When the British government says that employers “will need to adjust” to the lack of immigrant labour we would do well to consider what this means in practice. Most obviously, it means that workers will need to adjust. Because that’s what happens when employers are forced to adjust. They pass the stress of adjustment on to the workforce.
So, what might be the nature of this adjustment? Logic would suggest that if one source of labour is no longer available to be exploited another source must be found. Assuming the business continues to function doing the same thing as it was before, it will have the same need for labour. How might this be sourced? In mechanistic models of the economy a shortage of labour acts like a scarcity of any commodity – it forces prices up. Or, in the case of labour as a commodity, it forces wages to increase.
It rather goes without saying that the typical employer has a strong dislike of increasing wage costs. They will look for other solutions. And they will demand that the government facilitate these solutions. They will insist that the government act so as to assure them of the labour they require at the lowest possible cost.
One way in which the government can do this is by increasing benefits; effectively subsidising labour. It rather goes without saying that the typical British government has a strong dislike of increasing benefits. They will look for other solutions. And they will demand that the cost of the solution should fall on the politically and economically weak. Because being politically and economically weak they’re just asking to be exploited.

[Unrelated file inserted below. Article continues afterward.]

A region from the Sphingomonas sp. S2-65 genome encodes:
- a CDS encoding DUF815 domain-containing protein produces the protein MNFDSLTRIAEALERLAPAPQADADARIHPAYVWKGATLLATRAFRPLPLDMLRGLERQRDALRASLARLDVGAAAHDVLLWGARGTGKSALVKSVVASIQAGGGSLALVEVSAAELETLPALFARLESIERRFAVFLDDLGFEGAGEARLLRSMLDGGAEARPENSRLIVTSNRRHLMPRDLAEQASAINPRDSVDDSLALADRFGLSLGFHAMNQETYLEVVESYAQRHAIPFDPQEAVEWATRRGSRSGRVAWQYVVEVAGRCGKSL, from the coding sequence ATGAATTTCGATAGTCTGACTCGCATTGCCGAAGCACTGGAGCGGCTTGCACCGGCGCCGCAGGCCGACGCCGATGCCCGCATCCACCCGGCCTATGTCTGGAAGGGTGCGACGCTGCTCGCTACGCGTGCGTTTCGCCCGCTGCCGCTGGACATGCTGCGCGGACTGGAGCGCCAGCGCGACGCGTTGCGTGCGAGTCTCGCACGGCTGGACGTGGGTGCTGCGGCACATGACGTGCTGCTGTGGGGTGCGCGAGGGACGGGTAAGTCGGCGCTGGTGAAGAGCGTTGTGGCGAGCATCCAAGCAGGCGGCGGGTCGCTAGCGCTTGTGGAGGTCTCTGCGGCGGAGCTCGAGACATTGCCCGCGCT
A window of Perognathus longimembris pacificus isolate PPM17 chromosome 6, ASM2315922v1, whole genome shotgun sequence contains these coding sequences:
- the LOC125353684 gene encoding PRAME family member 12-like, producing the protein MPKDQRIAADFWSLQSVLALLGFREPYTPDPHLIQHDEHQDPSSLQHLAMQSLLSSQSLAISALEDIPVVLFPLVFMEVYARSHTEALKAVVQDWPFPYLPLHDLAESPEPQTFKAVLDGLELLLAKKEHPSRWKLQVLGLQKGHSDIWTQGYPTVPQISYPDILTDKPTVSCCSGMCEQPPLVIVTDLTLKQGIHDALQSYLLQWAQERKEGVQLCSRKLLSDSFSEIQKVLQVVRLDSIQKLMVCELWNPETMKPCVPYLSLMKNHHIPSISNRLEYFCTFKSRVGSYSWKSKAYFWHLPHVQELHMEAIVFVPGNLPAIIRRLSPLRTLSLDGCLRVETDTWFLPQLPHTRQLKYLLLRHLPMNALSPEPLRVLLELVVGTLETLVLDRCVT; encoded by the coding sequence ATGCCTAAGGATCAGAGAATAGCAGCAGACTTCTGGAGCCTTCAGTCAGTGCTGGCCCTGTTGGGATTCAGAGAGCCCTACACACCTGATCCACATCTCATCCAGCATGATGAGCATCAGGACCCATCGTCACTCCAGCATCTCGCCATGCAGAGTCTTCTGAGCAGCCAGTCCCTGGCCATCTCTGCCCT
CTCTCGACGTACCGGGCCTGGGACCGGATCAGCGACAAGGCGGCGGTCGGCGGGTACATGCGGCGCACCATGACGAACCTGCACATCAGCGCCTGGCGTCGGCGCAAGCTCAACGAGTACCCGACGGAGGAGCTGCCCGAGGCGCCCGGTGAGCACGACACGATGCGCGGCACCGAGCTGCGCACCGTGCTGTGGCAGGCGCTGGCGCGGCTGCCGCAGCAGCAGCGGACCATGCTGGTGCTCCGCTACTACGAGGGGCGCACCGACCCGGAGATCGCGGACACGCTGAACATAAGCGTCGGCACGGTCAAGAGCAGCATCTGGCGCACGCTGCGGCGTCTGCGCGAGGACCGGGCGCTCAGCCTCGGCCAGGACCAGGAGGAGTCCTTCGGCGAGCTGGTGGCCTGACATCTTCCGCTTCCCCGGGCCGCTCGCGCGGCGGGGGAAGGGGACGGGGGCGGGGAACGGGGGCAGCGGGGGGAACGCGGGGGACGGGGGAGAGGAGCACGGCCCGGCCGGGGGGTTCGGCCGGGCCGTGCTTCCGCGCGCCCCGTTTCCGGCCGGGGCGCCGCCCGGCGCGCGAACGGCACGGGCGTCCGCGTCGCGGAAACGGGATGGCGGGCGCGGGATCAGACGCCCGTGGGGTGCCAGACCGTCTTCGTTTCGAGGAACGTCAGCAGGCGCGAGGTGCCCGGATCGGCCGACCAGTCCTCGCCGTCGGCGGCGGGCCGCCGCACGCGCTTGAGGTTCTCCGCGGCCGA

From the perspective of the government and its clients – definitely NOT the politically and economically weak – the ideal solution might be to reduce benefits and/or make benefits more difficult to access and easier to forfeit. Thus increasing the supply of low-cost labour by increasing the number of very hungry people who are disinclined to turn to crime in order to feed themselves and their dependents.
Meanwhile, both government and employers, and all the independent experts they can afford – which is a lot – extol the advantages of more flexible working arrangements. Et voila! As we’ll no doubt shortly be prohibited from saying, you have a source of labour to replace the source that has been lost at no increase in cost and with the same benefits that accrue to exploiting people who can’t defend themselves because they are politically and economically too weak.
The ‘optics’ of this is good because the British media can be relied upon to give the figures the appropriate spin. Unemployment rate down! Employment up! More women in employment! More young people with jobs! Immigration down! Profits up! What’s not to like?
Everybody knows the ugly truth behind this spin. But few complain. Either they depend on the system or they profit from it. Or they are too economically and politically weak for their opinions to carry any weight.
When the British government says that employers “will need to adjust”, the economically and politically weak have two choices. They can get a hat and wellies in the hope of protecting themselves from what’s trickling down to them. Or they can stop being weak.
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